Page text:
But here’s the thing: you shouldn’t be called a bitch for simply telling someone you aren’t interested in them. And like I was saying, why is it on the woman to make herself 100% clear (especially since that doesn’t even help nine times out of ten) but not on the man to learn body language, facial expressions and other social cues? You’re right in saying that being direct is the best way to go, but a lot of the time it doesn’t help or opens you up to verbal, or even physical assault.

          • pecan 3.14159265 says:

            I think men put women on this pedestal and assume they know their affect on men. I don’t think this is the case at all. I was an awkward teen, and while I’m not an awkward adult, that’s due to the fact that I realized that I spent so much time worrying that I was being awkward that I didn’t have time to realize that it was stupid to worry about being awkward. Eventually, I just stopped caring because it took too much effort. With that came a confidence that helped me just be myself. And of course, being a geek is cool now, so that helps.

            Let’s get real here: if you think you’re awkward, that’s what you think. If you encounter a person who likes you just the way you are, and that person is a woman, it’s not her fault you can’t get past your perceptions of yourself to see how others actually perceive you.

        • richcreamerybutter says:

          You’re assuming that women are never awkward, or also received mixed messages from men.

        • Rectilinear Propagation says:

          But that has nothing to do with the gropers or guys taking upskirt photos. That’s just wrong and the woman shouldn’t have to hit the guy over the head with a blunt object for him to know that and/or to get him to stop.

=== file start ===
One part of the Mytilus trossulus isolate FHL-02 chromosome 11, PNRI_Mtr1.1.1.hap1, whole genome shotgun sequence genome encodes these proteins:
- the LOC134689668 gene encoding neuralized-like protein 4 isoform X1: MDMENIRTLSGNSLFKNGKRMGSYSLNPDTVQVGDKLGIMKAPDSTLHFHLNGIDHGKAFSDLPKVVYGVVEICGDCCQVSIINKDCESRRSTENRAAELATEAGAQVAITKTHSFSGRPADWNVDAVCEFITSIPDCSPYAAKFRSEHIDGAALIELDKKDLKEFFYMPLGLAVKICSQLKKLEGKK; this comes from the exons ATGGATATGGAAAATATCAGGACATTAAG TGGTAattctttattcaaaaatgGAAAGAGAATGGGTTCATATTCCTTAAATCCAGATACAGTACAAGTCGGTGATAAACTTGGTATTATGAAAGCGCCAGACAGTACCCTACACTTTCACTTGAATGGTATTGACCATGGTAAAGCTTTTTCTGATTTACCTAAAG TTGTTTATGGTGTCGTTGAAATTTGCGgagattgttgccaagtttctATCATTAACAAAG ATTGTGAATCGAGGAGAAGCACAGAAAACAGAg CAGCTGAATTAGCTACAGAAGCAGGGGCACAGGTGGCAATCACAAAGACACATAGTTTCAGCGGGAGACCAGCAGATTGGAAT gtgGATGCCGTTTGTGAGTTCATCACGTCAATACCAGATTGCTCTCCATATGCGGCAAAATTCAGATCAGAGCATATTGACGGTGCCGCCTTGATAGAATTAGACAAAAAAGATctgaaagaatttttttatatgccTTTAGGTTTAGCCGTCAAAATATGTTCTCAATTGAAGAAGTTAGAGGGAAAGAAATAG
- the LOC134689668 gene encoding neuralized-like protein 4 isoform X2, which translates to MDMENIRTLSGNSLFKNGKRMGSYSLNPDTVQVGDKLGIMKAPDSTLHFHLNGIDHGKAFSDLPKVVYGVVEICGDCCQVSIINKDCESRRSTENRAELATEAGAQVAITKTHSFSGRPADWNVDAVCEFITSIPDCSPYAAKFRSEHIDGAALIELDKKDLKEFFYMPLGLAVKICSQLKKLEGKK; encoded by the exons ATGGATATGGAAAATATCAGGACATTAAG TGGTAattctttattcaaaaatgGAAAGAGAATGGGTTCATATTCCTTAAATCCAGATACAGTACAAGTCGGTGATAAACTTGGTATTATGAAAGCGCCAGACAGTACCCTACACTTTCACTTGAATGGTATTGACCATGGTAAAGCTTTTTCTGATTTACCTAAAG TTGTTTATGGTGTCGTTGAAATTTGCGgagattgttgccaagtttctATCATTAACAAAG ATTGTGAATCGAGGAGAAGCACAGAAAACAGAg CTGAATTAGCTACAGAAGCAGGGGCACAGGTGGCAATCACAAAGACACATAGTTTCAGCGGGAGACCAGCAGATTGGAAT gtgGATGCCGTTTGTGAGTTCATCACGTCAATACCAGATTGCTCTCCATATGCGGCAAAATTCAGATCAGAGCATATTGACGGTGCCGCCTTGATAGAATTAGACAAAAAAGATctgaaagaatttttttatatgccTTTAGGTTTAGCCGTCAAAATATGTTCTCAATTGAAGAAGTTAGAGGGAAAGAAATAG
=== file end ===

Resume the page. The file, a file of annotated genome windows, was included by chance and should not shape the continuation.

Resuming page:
As for normal interactions, you blame women for being coy but I blame guys for labeling any behavior that’s not coy as bitchiness or slutty. Being direct and assertive is rude if you’re a woman so they end up being coy just to try to be polite.

          It’s also rather insulting to assume that most women can’t tell the difference between a guy who came across as creepy and actual harassment. Unless there are a load of people trying to get restraining orders against ‘that guy who tried to buy me a drink that one time’ this fear is unfounded.

        • crazydavythe1st says:

          This really is true. And of course groping and taking upskirt photos is inappropriate. The vast majority of guys don’t do these things. I can’t imagine that many women find such a thing flattering anyway. There are only a few very subtle differences between a girl playing coy because she likes you and a girl playing coy because she wants nothing to do with you.